“Humanize” the US border and Mexico, a challenge for writers

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    The 'dreamer' and Mexican playwright Amalia Rojas (l), the former Border Patrol Francisco Cantú (2l), the essayist and novelist Valeria Luiselli (2r), and the moderator Juan Manuel Benitez (r), participate in the talk "Borders of Our Imagination "today, Friday, April 20, 2018, at the Cervantes Institute, in New York (USA). EFE

    To the US border and Mexico have been “propelled” many people, including renowned writers who today advocated to “humanize” that dividing line through their art and activism in the international literature festival PEN World Voices in New York.

    “The ways in which the border dehumanizes people are subtle and cumulative,” for example, through the “language used to talk about those who cross,” said Francisco Cantú, former Border Patrol and author of “The Line Becomes A River “, about the experiences of migrants.

    In a panel hosted by the Cervantes Institute, the Mexican-American said that even being far from the border, it is easy for people to be “propelled” towards it, as it happened to a friend who was deported and whose children were born in the country.

    “There are undocumented people in each community, people who cross our lives,” recalled Cantu, who stressed that the metaphors with which the media refer to migrants and their deaths often use concepts of economic “cost” or violence , which is ultimately dehumanizing.

    However, writing about these stories can generate dilemmas, as it happened to the writer Valeria Luiselli, who decided to work as a volunteer translator in a federal court during the crisis of 2014, when there was a wave of Central American migrants, many of them unaccompanied children .

    “I felt responsible for what I knew, to divulge too much information (…), put them in the spotlight and expose them to more scrutiny, and I did not think I understood enough of the legal system to write a book,” explained the author. finally he tackled that experience in “Tell Me How It Ends”.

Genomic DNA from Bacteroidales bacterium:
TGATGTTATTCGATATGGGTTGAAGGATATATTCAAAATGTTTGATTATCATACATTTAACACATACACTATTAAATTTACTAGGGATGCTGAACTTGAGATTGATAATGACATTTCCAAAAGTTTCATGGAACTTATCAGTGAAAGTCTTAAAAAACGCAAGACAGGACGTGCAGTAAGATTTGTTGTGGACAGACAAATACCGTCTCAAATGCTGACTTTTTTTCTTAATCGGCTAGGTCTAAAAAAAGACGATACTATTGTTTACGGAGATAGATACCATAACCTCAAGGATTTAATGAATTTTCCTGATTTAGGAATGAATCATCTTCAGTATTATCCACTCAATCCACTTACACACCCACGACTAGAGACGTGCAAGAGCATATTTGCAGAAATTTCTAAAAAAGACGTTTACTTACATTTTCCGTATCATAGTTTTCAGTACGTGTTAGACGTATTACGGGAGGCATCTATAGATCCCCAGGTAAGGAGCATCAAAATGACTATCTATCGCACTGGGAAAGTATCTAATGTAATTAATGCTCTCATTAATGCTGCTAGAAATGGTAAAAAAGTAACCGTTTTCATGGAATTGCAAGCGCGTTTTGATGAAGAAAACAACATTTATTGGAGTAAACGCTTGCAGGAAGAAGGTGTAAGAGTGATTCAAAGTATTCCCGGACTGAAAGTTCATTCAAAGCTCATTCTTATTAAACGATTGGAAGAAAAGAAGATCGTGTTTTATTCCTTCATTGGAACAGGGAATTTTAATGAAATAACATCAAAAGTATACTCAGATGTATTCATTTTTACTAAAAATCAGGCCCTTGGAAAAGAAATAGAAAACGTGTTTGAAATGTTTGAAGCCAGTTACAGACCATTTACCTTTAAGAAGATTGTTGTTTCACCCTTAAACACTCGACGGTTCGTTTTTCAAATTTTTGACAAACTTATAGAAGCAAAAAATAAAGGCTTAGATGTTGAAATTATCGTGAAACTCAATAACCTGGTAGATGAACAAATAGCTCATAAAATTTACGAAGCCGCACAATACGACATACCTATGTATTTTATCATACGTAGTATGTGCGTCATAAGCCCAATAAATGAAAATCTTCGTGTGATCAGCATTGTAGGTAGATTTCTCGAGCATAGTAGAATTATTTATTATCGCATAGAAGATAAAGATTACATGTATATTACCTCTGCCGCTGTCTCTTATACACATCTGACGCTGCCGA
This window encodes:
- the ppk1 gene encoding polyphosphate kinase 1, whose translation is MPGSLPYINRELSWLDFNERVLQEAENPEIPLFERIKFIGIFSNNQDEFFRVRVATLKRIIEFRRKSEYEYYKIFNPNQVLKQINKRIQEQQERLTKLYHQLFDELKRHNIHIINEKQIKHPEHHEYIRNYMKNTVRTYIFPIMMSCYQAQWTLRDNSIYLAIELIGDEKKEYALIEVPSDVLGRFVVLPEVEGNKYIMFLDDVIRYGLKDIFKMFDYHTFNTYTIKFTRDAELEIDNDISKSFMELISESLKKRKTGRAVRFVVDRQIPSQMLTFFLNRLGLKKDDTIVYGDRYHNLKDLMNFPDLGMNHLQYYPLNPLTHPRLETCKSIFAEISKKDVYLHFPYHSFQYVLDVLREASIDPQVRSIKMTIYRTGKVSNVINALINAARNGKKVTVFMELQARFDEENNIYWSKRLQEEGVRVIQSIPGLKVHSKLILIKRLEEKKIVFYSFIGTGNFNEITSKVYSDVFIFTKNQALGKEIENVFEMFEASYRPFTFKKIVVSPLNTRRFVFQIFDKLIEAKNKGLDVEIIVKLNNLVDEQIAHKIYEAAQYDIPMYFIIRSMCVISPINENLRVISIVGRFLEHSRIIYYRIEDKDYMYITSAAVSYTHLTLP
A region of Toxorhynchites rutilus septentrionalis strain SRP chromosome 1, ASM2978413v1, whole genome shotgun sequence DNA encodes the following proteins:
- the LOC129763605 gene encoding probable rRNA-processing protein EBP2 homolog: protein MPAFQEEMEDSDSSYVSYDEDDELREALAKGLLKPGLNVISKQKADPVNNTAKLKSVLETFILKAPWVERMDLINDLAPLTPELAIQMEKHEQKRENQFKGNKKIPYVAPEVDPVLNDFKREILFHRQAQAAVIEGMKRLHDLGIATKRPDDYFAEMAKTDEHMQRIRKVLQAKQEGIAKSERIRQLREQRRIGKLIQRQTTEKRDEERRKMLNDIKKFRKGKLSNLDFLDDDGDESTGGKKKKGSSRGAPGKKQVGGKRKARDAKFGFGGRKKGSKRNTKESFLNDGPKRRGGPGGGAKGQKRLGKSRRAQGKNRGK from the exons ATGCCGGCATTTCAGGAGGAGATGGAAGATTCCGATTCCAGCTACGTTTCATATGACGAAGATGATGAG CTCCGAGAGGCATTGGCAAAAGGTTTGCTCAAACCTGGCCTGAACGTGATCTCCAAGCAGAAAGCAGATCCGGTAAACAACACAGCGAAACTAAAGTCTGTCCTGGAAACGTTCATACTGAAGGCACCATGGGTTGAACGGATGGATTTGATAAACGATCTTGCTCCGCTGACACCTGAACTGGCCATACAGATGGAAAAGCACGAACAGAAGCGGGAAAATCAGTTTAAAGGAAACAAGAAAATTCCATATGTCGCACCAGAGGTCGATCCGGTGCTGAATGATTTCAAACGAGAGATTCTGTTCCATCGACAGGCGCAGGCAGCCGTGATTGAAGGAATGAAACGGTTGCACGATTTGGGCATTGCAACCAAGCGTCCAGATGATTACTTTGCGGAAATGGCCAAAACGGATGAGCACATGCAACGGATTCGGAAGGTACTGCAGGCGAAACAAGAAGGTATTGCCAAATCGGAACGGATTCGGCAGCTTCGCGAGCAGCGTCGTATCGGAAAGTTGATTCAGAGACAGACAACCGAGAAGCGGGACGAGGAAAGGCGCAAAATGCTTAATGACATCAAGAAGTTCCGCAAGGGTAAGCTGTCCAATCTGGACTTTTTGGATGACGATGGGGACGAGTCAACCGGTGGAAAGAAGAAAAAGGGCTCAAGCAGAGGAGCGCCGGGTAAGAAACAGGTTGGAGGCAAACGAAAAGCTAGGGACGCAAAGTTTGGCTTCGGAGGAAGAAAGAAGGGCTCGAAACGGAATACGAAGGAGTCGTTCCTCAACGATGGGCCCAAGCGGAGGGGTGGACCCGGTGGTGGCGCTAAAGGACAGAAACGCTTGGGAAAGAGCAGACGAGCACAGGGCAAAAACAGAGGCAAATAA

Born in Mexico but raised in South Korea, South Africa and India, Luiselli acknowledged that the first time she was “politically” aware of what a border was, she crossed it as a child from her native country to the United States, where it is now established.

    Unlike her, the playwright and poet Amalia Rojas was not aware of this line or of what she represented until she was practically an adult and discovered that she had not been born in the United States, but that her parents had taken her to the country when she had 2 months.

    Rojas, covered by the Deferred Action program (DACA) that is now threatened by the Trump Administration, bases her work on stories like yours because she feels she has “the duty” to share them and also because writing is her “form of resistance” ”

    “I do not think I know any ‘dreamer’ (as the DACA beneficiaries are known) who is not an activist,” said the author, who struggles to open the way for women of color in the theater sector with their characters, among They are an undocumented girl who does not know what she is.

    The young woman, member of a group of “dreamers” who will present her literary pieces on Sunday at the festival, insisted on “humanizing the border as much as possible” during her career and, when she does not address that issue, she assured that she will include in her works the of social justice.

    In that sense, Cantu encouraged any artist, whether it is dedicated to “floral arrangements” or other fields, to bet on activism to connect with people, either “listening”, through language, or readjusting “loyalties”. “from nationalism towards humanity. efe

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